The Cold War Science Hoax-Polywater
Polywater hoax created by USSR spread like wildfire in the USA. The quest millions for USA and wastage of bright minds.
It was 1969, the peak of the cold war. US citizens glued to their newspaper, and TV set eagerly to hear breaking news on Soviet scientific advancements. Though moon landing is about to happen in a month from now, US citizens are more concerned about a recent Russian invention, Polywater. Polywater scare would cause millions of dollars invested in research by the USA and later proved as a hoax. Polywater is still considered one of the most significant paranoia of the cold war era.
Start of the race:
USSR launched Sputnik, the first satellite of humankind into space, and brought in the USA and the USSR’s scientific race. The cold war, which brewed between the countries, brought competition between scientists from both countries. The clash of communism and capitalism sometimes caused considerable mistakes in the scientific community. Nikolai Fedyakin, a Russian scientist, made a startling discovery and reported it to Boris Deryagin at the Institute of Physical chemistry in Moscow. Boris was able to ascertain the breakthrough, but it didn’t see the light of the day until Nikolai presented his observations at a conference in England.
Nikolai found a new element called Polywater. It is like water but has unusual properties. Polywater froze at -40°C while normal water froze at 0°C. Its boiling point is 650°C. Polywater was thick and viscous. The procedure to make Polywater was tedious. Normal water should be forced through a narrow pure quartz capillary even then only a meager amount of Polywater can be obtained.
The Chaos in US:
Scientists around the world tried to replicate Nikolai’s experiment to produce Polywater. US scientists were able to synthesis Polywater and performed an infrared spectral analysis. The report caused massive outrage in the USA in 1969. Polywater found a new field in Chemistry with scientists discovering new properties each day. Polywater found a new application area like use as a moderator in nuclear reactors, lubricants to the engine, cloud seeding, etc.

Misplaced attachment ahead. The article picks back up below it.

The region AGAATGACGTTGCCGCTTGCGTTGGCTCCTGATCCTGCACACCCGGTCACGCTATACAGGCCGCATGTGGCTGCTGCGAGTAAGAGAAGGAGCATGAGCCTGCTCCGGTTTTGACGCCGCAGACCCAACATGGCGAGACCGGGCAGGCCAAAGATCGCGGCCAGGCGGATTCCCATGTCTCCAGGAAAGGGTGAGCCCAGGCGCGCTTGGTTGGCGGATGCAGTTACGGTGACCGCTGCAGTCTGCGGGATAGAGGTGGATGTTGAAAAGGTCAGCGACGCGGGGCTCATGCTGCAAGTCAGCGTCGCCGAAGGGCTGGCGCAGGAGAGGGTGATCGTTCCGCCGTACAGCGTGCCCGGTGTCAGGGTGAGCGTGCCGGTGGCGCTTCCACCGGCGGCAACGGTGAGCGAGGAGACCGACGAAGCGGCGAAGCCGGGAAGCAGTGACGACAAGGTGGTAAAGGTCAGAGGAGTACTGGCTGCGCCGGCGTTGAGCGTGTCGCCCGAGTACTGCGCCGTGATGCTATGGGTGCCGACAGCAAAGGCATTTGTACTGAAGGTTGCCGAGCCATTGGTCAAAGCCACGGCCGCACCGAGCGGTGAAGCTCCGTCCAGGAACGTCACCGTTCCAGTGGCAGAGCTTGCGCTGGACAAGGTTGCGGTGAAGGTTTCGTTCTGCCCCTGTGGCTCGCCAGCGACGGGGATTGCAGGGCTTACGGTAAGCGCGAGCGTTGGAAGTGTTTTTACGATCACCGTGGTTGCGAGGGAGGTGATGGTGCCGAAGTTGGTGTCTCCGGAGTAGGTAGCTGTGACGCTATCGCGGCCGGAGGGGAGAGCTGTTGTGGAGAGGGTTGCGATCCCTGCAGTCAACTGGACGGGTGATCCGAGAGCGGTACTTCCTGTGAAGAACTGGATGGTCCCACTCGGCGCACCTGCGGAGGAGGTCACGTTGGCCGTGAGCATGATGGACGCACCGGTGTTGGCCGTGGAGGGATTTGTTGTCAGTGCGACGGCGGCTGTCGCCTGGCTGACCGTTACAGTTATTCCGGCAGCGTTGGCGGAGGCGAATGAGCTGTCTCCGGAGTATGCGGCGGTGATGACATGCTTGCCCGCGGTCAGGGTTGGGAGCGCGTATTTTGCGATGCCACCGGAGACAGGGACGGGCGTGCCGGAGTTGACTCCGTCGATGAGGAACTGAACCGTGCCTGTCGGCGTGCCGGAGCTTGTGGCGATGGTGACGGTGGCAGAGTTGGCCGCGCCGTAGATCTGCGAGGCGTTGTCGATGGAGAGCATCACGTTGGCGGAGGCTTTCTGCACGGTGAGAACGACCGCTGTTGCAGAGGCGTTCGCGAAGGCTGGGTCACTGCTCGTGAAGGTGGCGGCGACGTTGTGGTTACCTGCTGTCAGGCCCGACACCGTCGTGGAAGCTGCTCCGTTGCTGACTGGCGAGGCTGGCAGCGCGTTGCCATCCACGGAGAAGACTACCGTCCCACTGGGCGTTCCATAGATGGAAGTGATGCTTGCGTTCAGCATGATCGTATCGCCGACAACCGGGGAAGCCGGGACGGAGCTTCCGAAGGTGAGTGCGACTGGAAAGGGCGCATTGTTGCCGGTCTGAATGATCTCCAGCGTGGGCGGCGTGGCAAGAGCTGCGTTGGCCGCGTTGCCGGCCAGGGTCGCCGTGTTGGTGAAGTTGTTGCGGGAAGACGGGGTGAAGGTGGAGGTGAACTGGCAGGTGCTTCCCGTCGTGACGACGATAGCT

The most daring claim of Polywater was that its usage as a weapon. As an element of low energy state, Polywater, when in contact with normal water, might convert regular water into Polywater. It meant that a tiny droplet of Polywater might contaminate water reservoirs and make the water non-drinkable. There was also speculation that Polywater might increase resistance in Trans-Atlantic phone cables and cause communication damage between Europe and the USA. The US government jumped into the chaos and directed the CIA to coordinated US scientists on the Polywater topic.
Media in the USA, which had coined terms like the “Missle gap,” “Bomber gap,” started to publicize the “Polywater gap” between the USA and USSR. US government, along with the Pentagon, spent millions of dollars in Polywater research. In 1970, several papers appeared predominantly from US scientists on the Polywater topic. Nobel prize discussions started around the theme of Polywater as world’s best minds pondered on the peculiar element.
American scientist Denis Rousseau saw foul play in the entire Polywater saga and wanted to debunk it. One day after a handball match, he took the sweat out of the T-shirt and did a spectral analysis. The sweat exhibited the same properties as Polywater did. The experiment concluded that Polywater was nothing but impure water. Some scientists repeated the Polywater extraction using clean glassware and were unable to produce any and settle the case. Richard Feynman quoted on Polywater as
if such material existed, then an animal would exist that would ingest water and excrete Polywater, using the energy released on the process to survive.
Scientists worldwide due to the fear of missing out jumped headfirst in the quest of Polywater extraction. Their minds clogged by the glory to find Polywater missed the most obvious thing right in front of their eyes. Science must be free of political influence, or political endeavor might waste scientific minds. Polywater is not the first time politics had influenced science. The case of N ray discovery took the same path of Polywater a few decades ago. A new term came into existence to name such false results “Pathological Science.”